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Quantitative Reasoning at Yale

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Quantitative Reasoning at Yale. Yale University. 11 Graduate and Professional Schools. Yale College. 5300 Undergraduates from all 50 states and >70 countries Middle 50% SAT scores 690-790 40% of students receiving need-based financial aid.

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Yale University

11 Graduate and Professional Schools

Yale College

5300 Undergraduates from all 50 states

and >70 countries

Middle 50% SAT scores 690-790

40% of students receiving need-based

financial aid


Yale College Distribution Requirements

(late 1970s through class of 2008)

Three courses in each of four distributional groups

Group I – languages and literature

Group II – other humanities

Group III – social sciences

Group IV – math, science, engineering

(at least two courses must

be in natural sciences)


Committee on Yale College Education

Richard Brodhead, Chair

formed in Fall, 2001

report published April, 2003

42 faculty, students and recent alumni

Recommendations included enhancement of education in sciences and institution of new

distribution requirements, including

a quantitative reasoning requirement.


New Distribution Requirements

Class of 2009 and beyond

Skills Requirement

2 courses in writing

2 courses in quantitative reasoning

1-3 courses in foreign language

Area Requirement

2 courses in humanities

2 courses in social sciences

2 courses in natural sciences


Faculty QR Council

Paul Hudak, Computer Science, Chair

Joseph Chang, Statistics

Michael Frame, Mathematics

Donald Green, Political Science

Roger Howe, Mathematics

Roman Kuc, Electrical Engineering

Benjamin Polak, Economics

William Segraves, Yale College

R. Shankar, Physics

Steven Stearns, Ecology and Evolutionary Biology

Teresa Treat, Psychology

Kurt Zilm, Chemistry

Steven Zucker, Computer Science


Key Questions

What is QR?

What courses should count as QR courses?

Core vs. Applied QR


Key Questions

What is QR?

What courses should count as QR courses?

Math (and applications)

Stats (and applications)

Comp Sci?



A course may be used to satisfy the quantitative reasoning

requirement if it meets the following criteria:  

•A primary aim of the course is to develop quantitative reasoning

or its application. Quantitative reasoning includes mathematics,

statistics, algorithms, and formal symbolic logic. Calculation,

quantification, and measurement can supplement but cannot

replace quantitative reasoning and problem solving.     

•A substantial proportion (generally a majority) of course

exercises, such as problem sets, should be designed to develop and

strengthen quantitative reasoning skills through regular practice.

Examinations or assigned projects should similarly be primarily

quantitative in nature and should require students to demonstrate

their quantitative reasoning skills.


QR Courses without Prerequisites (32)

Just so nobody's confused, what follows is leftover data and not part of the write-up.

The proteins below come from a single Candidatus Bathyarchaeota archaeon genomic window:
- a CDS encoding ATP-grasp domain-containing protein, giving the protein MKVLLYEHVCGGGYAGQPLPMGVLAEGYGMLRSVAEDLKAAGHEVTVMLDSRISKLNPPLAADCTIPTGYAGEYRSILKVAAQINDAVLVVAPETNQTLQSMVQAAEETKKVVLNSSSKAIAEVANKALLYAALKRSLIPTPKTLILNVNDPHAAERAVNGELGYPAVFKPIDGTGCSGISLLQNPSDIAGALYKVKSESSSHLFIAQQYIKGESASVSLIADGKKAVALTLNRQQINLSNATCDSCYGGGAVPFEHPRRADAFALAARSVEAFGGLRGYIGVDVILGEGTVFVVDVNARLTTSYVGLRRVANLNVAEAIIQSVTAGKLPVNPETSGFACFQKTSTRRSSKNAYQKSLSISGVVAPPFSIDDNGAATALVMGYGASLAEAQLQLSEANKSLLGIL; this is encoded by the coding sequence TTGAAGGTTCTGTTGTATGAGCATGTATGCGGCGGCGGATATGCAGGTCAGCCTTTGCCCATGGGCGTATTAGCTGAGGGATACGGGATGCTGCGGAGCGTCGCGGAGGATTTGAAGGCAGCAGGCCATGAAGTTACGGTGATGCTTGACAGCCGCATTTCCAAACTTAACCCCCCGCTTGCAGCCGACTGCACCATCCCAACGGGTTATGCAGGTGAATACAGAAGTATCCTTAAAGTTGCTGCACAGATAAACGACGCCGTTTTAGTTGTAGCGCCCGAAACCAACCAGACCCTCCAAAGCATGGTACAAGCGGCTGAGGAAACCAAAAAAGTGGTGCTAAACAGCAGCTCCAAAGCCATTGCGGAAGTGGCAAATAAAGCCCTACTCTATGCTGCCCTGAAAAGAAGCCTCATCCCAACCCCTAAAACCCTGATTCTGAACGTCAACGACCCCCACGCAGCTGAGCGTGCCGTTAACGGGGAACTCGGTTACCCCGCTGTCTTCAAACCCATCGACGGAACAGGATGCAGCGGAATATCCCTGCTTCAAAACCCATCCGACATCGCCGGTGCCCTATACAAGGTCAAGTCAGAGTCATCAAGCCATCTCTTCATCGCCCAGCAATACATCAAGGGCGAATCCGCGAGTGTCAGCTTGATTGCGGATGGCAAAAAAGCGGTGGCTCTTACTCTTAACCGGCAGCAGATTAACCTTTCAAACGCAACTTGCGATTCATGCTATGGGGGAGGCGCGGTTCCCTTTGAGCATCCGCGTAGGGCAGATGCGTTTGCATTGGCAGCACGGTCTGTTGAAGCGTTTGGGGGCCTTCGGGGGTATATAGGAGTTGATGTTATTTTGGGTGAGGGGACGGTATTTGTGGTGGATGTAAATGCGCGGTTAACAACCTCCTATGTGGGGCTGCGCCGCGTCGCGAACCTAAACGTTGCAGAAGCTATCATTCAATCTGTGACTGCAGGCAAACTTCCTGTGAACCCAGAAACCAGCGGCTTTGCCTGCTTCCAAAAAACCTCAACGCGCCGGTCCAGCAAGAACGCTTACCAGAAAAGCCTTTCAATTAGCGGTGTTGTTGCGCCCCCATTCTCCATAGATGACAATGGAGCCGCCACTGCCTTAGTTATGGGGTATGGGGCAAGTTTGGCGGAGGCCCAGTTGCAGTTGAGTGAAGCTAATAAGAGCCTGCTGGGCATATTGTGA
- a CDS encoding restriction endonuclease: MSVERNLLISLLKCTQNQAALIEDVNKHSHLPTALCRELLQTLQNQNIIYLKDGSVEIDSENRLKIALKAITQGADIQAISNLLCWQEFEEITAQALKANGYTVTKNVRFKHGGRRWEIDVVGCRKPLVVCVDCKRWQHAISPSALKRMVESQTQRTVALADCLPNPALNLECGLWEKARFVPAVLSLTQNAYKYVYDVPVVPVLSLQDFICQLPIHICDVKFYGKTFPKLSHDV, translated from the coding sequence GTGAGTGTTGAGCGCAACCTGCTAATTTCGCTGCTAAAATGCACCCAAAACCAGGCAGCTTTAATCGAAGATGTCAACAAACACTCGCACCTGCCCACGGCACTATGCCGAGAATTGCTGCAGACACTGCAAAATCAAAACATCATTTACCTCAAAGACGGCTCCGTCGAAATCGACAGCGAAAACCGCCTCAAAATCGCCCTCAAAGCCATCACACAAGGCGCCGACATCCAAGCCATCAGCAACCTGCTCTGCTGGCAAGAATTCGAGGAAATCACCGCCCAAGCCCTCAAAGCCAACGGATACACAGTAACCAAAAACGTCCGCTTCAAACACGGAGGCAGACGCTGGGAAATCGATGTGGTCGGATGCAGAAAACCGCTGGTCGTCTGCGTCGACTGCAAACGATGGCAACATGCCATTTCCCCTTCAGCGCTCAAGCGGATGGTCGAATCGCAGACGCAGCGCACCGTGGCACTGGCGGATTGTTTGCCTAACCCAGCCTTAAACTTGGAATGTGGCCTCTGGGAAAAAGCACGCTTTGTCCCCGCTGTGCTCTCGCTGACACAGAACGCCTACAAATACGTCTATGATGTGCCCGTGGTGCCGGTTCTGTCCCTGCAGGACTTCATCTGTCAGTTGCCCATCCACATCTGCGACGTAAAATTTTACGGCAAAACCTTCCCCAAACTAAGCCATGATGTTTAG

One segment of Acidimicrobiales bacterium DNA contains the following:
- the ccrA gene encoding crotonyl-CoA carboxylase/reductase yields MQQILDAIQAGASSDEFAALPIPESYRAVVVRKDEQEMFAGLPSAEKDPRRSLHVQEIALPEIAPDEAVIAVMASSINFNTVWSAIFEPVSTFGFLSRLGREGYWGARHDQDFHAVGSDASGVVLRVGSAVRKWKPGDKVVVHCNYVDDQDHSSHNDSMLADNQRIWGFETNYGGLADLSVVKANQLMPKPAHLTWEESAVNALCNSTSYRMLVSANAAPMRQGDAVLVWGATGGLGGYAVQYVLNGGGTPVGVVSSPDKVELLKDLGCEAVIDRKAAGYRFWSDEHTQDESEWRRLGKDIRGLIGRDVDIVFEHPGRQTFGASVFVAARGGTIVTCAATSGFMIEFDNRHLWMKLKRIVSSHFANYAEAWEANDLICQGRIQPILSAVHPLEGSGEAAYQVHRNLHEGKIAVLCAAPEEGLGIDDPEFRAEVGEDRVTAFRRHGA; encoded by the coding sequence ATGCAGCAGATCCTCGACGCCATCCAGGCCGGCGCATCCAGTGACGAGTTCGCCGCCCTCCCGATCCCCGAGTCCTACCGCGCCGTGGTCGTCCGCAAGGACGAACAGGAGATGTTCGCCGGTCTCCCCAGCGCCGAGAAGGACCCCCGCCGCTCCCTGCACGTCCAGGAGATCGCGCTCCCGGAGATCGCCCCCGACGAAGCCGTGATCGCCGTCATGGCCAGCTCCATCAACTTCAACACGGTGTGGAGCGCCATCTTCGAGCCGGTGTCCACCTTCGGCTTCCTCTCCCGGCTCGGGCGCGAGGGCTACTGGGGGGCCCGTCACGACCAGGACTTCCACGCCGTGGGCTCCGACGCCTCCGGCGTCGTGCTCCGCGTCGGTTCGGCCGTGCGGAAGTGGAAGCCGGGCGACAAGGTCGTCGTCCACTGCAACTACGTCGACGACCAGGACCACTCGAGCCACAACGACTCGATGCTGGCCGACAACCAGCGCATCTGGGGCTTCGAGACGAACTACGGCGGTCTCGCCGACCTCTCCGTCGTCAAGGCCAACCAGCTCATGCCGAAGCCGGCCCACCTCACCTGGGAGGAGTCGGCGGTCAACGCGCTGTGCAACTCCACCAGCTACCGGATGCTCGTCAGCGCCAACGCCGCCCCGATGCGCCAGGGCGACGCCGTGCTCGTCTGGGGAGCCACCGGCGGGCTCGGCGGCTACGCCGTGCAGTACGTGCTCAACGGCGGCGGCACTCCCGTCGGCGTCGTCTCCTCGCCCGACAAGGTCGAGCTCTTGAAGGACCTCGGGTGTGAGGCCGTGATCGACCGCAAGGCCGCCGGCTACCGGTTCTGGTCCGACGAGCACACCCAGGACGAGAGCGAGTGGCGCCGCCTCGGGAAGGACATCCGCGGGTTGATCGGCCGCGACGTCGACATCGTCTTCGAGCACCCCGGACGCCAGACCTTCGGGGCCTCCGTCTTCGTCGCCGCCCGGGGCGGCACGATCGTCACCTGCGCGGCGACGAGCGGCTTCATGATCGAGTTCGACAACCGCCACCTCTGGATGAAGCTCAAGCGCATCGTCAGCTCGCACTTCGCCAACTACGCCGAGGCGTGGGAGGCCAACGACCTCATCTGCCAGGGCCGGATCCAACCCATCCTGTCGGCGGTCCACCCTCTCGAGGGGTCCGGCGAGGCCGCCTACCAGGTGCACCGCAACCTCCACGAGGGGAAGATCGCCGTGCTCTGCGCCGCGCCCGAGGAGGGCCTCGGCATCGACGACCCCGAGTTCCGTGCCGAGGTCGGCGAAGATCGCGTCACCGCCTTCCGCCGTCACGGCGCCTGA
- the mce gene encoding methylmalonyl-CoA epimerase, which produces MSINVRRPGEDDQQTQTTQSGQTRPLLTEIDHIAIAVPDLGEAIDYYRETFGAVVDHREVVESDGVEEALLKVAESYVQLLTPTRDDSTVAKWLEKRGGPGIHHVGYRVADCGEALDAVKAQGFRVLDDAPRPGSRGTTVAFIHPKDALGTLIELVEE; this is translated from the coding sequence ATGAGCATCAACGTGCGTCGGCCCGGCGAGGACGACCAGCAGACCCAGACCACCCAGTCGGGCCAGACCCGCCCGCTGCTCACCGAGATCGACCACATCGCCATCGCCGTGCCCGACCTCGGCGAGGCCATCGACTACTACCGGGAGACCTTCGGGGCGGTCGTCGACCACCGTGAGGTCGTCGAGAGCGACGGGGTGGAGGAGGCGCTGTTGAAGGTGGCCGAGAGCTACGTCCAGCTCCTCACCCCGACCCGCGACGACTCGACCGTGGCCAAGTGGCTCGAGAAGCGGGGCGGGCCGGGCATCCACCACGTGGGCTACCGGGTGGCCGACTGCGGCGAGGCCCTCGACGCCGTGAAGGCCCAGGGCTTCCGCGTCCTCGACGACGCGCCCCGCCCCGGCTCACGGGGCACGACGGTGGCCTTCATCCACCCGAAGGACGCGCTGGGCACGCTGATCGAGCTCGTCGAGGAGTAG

Various courses for majors and non-majors in calculus, statistics, comp sci, engineering and physical sciences, and others including:

Applied Math – The Pleasures of Counting

Architecture – Introduction to Structures

Comp Sci - Visualization: Data, Pixels and Ideas

Great Ideas in Computer Science

Economics - Introductory Microeconomics (3 versions)

Environmental Studies/G&G – Atmosphere, Ocean and

Environmental Change

Math - Fractal Geometry (plus freshman seminar)

Music – Math, Music and Mind

Operations Research – Introduction to Management Science:

Probabilistic Models

Philosophy – First Order Logic

Psychology – Statistics


Council Review - Implications


Departmental Interests

Individual Faculty Concerns


Review of new and existing courses

Tracking of distributional designations


Variations on QR Requirements

  • Place-out permitted
  • Students place out on the basis of test scores or
  • take test to place out of requirement
  • What to provide for students who don’t place out
  • All students required to take QR courses
  • How to meet needs of diverse student population
  • How to place students

Assessment of QR Preparation

Placement Questionnaire

Length - needs to be short

Breadth- test full range of QR areas

Is it more valuable than SAT?

Iatrogenic effects


Placement and Advising

Individual Advising

Web-based tools


Outcomes Assessment

  • Enrollment in QR Courses
  • Evaluation of Individual Courses
  • Skills assessment
  • What skills should we expect to see change?
  • Omnibus QR exit assessment?
  • Attitudes assessment

Tutoring Support

STARS Program

Residential College Tutors (grad students, walk-in)

Science and QR Tutors (assigned, mostly undergrad)

Course-Based Peer Tutors


Support for Teaching

Training for Teaching Fellows and Faculty

Assistance with Course Development

and Implementation of New Teaching Methods


Challenges in QR Education


Negative Experiences

Stereotype Threat


*Schmader, T., & Johns, M. (2003). Converging evidence that stereotype

threat reduces working memory capacity. Journal of Personality and Social

Psychology, 85, 440-452..


Communicate the message that you think everyone has the potential to succeed in quantitative courses

  • Communicate that all individuals are welcomed, supported, and valued whatever their background and experiences
  • Remind students of malleability of quantitative skill
  • Facilitate specific, external, unstable attributions for quantitative difficulties
  • Minimize activation of stereotypes and presence of stereotypic expectations

Faculty Buy-In

Support for career

Logistical support

Pedagogical support

Valuing teaching